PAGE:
Microdialysis Technique

  • What is recovery?

    The recovery of a particular substance is defined as the concentration in the dialysate expressed as percent of the concentration in the interstitial fluid. Relative recovery will approach 100% as the flow rate approaches zero, and decrease as the flow rate increases. It is commonly expressed in percent. Absolute recovery is defined as the mass of a substance recovered during a defined time period. It is zero when the flow rate is zero, and will reach a maximum at higher flow rates.

  • What factors affect recovery?

    The absolute recovery (mol/time unit) of a substance from the tissue depends on (1) the “cut off” of the dialysis membrane (usually defined as the molecular weight in Daltons at which 80% of the molecules are prevented from passing the membrane), (2) the length and diameter of the membrane, (3) the flow rate of the perfusion fluid and (4) the diffusion coefficient of the compound through the extracellular fluid. Other factors such as pH of the medium and degradation of the substance may also affect the recovery. The reverse holds true for substances entering the tissue from the probe.

  • How do the membrane length and flow rate affect recovery?

    A longer membrane and a lower flow rate will give a higher recovery.

  • How should the perfusion fluid be composed?

    Ideally the composition of the perfusion fluid should be as close as possible to the composition of the extracellular fluid. However, you may want to change the concentration of sodium, potassium or calcium in order to influence the membrane function in the region you are studying. CMA offers Perfusion Fluid T1 for peripheral tissue and Perfusion Fluid CNS for brain tissue.

  • What is the pH of the CNS perfusion fluid?

    The CNS perfusion fluid is intentionally not buffered to allow it to equilibrate to the same pH as the brain’s interstitial fluid. The pH of a non-buffered solution varies between 5 and 8.

  • How does the pH of the CNS perfusion fluid impact the tissue?

    Since our perfusion fluid is unbuffered it minimally impacts the pH of the tissue. The perfusate will assume the same pH as the surrounding tissue. However, buffering agents within the interstitial fluid may diffuse across the probe membrane at different rates. This can have a small effect on the pH of the tissue.

  • What perfusion flow rate should be used?

    Use a high flow rate if you want to remove or introduce as many molecules as possible per time unit. Use a low flow rate when you want to obtain a more concentrated dialysate (high recovery). Note that a low flow rate gives smaller volume. Consider also the volume needed for the analysis.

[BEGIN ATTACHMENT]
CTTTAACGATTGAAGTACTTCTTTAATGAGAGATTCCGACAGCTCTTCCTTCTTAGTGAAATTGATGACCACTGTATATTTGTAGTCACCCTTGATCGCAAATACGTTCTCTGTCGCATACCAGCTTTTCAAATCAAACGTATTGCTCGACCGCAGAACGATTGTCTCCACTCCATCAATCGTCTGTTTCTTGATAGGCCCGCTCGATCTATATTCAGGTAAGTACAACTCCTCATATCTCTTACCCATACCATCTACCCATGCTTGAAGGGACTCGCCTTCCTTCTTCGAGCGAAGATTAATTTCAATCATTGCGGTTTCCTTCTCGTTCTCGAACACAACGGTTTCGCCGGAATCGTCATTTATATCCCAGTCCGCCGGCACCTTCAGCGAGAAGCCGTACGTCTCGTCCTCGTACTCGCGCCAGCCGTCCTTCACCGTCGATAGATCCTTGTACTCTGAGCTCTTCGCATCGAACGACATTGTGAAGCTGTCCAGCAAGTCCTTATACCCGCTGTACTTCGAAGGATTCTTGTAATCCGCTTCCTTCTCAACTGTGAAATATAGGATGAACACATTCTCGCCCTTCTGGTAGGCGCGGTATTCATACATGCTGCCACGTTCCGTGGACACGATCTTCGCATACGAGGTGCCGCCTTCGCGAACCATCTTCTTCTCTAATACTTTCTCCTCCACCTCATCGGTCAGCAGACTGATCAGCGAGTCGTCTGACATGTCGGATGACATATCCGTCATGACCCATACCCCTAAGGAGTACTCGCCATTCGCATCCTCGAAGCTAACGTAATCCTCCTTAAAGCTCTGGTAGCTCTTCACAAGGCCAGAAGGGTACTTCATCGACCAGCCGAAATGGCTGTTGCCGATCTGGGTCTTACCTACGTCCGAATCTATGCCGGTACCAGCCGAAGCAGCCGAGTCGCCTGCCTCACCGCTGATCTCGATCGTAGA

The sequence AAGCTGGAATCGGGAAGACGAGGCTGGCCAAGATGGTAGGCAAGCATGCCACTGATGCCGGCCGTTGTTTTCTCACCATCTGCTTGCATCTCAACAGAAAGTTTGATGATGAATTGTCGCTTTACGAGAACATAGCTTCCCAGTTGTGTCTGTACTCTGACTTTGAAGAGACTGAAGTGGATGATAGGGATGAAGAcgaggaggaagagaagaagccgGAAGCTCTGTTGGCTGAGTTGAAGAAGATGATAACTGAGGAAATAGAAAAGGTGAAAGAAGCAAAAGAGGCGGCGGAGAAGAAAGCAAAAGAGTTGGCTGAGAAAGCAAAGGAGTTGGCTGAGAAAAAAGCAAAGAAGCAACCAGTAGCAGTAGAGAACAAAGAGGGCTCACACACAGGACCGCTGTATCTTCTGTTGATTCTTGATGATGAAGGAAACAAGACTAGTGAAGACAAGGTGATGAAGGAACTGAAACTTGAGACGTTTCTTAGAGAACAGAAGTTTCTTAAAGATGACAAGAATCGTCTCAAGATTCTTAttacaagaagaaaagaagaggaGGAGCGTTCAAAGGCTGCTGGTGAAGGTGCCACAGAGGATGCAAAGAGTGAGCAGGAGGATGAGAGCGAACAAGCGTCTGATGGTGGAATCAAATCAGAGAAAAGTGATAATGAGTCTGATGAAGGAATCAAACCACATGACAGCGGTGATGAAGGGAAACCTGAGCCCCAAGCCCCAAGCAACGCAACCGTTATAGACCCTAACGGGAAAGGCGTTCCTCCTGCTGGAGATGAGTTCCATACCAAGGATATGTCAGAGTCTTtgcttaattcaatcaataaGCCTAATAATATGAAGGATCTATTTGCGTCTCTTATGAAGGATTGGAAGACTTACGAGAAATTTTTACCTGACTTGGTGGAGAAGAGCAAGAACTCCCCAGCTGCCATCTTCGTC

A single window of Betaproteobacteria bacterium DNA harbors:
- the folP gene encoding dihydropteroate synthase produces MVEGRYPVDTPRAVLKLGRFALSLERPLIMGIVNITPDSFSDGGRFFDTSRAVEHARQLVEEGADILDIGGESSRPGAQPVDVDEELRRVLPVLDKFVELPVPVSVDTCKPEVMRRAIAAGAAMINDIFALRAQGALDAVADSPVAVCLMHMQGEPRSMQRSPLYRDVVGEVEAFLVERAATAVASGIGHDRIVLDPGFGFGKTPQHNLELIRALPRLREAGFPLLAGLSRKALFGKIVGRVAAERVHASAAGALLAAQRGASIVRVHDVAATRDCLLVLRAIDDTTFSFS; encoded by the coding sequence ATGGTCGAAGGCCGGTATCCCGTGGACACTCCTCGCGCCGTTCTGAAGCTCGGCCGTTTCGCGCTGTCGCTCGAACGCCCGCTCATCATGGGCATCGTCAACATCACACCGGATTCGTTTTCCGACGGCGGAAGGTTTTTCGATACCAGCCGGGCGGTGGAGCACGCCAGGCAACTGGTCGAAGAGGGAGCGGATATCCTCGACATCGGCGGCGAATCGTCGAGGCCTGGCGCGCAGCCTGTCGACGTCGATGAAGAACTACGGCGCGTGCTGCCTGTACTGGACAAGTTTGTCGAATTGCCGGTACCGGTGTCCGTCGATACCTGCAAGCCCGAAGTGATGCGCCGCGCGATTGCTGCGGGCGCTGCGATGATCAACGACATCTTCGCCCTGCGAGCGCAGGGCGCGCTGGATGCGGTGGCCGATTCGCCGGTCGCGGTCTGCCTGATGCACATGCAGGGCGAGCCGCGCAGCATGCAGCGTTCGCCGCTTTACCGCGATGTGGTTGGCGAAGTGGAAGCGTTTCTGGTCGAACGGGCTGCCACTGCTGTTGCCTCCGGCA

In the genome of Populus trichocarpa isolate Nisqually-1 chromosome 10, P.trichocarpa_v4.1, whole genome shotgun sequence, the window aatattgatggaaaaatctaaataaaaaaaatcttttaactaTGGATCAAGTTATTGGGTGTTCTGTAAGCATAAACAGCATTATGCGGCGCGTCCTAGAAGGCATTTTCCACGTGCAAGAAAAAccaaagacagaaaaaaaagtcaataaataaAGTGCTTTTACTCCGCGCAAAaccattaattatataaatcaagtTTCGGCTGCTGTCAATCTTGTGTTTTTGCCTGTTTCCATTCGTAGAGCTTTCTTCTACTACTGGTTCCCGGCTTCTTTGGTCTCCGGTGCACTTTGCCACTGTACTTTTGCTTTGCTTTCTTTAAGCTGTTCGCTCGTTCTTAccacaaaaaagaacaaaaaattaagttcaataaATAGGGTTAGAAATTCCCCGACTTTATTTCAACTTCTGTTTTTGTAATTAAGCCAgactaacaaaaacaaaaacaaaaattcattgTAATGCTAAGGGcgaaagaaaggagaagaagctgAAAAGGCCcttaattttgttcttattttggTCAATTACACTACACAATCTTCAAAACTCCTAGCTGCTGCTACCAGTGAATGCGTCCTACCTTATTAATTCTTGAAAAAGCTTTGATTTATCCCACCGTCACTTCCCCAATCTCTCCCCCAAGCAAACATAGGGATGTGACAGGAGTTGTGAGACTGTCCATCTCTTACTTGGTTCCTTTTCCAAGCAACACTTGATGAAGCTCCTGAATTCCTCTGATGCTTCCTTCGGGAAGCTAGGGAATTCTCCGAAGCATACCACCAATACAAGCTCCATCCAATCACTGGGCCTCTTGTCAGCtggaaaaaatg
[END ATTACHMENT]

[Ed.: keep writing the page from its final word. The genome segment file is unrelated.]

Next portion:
• What time is needed to obtain steady state conditions?

    The introduction of a probe into the tissue will always cause damage and the recovery of cellular function will not be immediate. An hour is often used to reach “baseline conditions”.

  • When using a probe membrane with a cut-off of 20,000 Daltons, why isn't the recovery for molecules with 20,000 Da molecular weight 100%?

    The ability of molecules to pass the membrane decreases logarithmically with increasing molecular weight. By experience we know that most substances with a molecular weight up to 5,000 Da can be dialyzed when using a 20,000 Da membrane. This is of course very dependent on the substance and the sensitivity of the analytical method.

  • What causes faulty flow?

    You may not have calibrated the pump to the syringe you are using. The syringe might be leaking or you are not using the syringe recommended by CMA.

  • What causes faulty volume of the microdialysis sample?

    The probe may be leaking, the tubing may be blocked, something may be wrong with the pump, or the tubing adapters may be leaking.

  • Why is my recovery so low? Relative Recovery

    The concentration recovered will never be similar to what you see in your media. Unless there is total equilibration between your media and the perfusate, the concentration of a given substance in the dialysate will be lower than its actual concentration in your solution. This applies to in vivo and in situ experiments.

    The relationship between dialysate and tissue (or solution) concentration is termed "relative recovery" and is defined as the dialysate/interstitial concentration ratio expressed as a percentage:

    Relative recovery= Cmd/Cint=1-exp-K0 A/F

    where Cmd and Cint are respectively the concentration of your analyte in the microdialysate and interstitial (tissue or solution), K0 is the average mass transfer, A is the membrane surface and F the dialysate flow rate.

    As you can see, increasing the membrane surface or decreasing the flow rate will give you a higher relative recovery as well as membrane pore sizes. However, since full equilibration does not occur across the microdialysis membrane, the concentration of the measured substances in the dialysate is never equal to the true interstitial concentration.

    If you need to know the interstitial concentration, it can be calculated using other methods, such as the no-net-flux-method.